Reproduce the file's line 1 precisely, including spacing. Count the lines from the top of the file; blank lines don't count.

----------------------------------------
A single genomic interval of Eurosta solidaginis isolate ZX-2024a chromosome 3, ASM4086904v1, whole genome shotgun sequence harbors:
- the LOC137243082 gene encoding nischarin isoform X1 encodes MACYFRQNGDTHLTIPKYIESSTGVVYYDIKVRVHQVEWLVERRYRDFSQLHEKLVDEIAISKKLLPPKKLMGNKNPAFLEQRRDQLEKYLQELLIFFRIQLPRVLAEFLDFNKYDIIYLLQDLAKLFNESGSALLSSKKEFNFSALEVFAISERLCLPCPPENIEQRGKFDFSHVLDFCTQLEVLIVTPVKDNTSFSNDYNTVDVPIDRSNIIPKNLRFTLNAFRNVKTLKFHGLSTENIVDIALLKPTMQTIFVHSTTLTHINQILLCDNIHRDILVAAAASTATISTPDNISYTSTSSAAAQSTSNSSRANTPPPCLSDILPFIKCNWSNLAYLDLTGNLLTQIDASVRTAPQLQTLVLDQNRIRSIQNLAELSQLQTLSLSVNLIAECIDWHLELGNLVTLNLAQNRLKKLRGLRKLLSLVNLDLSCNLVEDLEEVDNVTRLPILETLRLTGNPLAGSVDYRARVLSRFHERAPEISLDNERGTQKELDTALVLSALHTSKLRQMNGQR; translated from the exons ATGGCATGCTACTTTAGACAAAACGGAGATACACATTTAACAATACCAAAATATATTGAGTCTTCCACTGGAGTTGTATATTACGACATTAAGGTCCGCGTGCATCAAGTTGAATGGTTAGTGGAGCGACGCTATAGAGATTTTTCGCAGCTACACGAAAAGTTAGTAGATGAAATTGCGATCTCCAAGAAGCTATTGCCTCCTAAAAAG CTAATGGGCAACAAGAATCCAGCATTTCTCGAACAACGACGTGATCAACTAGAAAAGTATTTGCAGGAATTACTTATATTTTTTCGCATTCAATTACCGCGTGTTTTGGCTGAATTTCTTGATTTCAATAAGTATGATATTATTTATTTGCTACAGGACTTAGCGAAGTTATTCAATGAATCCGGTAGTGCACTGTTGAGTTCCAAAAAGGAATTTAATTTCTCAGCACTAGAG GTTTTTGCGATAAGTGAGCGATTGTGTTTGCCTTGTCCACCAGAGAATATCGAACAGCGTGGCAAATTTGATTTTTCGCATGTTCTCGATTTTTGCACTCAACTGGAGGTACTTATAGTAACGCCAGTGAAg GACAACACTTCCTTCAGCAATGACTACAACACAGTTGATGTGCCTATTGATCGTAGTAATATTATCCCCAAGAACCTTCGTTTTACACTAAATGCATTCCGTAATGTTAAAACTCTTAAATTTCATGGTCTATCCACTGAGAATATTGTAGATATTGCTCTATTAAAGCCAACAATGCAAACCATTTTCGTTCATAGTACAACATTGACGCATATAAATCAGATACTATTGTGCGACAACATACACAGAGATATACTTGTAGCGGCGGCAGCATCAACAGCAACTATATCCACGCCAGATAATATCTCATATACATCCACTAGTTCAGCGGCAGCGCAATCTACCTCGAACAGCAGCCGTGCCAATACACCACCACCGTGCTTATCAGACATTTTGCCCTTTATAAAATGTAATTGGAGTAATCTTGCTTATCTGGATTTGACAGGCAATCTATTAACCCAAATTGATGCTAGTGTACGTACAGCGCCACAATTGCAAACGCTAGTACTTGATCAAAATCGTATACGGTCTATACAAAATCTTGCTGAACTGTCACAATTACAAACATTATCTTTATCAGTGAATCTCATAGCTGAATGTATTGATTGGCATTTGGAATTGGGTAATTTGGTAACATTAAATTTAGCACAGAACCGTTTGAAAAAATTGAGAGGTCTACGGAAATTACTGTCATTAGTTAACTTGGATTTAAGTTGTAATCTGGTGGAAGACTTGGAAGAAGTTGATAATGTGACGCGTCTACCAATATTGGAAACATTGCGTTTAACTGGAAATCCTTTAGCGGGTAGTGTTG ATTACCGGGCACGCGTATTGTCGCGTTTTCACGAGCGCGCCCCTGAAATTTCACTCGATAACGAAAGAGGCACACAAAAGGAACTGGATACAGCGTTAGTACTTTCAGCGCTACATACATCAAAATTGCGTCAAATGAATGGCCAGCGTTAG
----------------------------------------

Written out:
A single genomic interval of Eurosta solidaginis isolate ZX-2024a chromosome 3, ASM4086904v1, whole genome shotgun sequence harbors: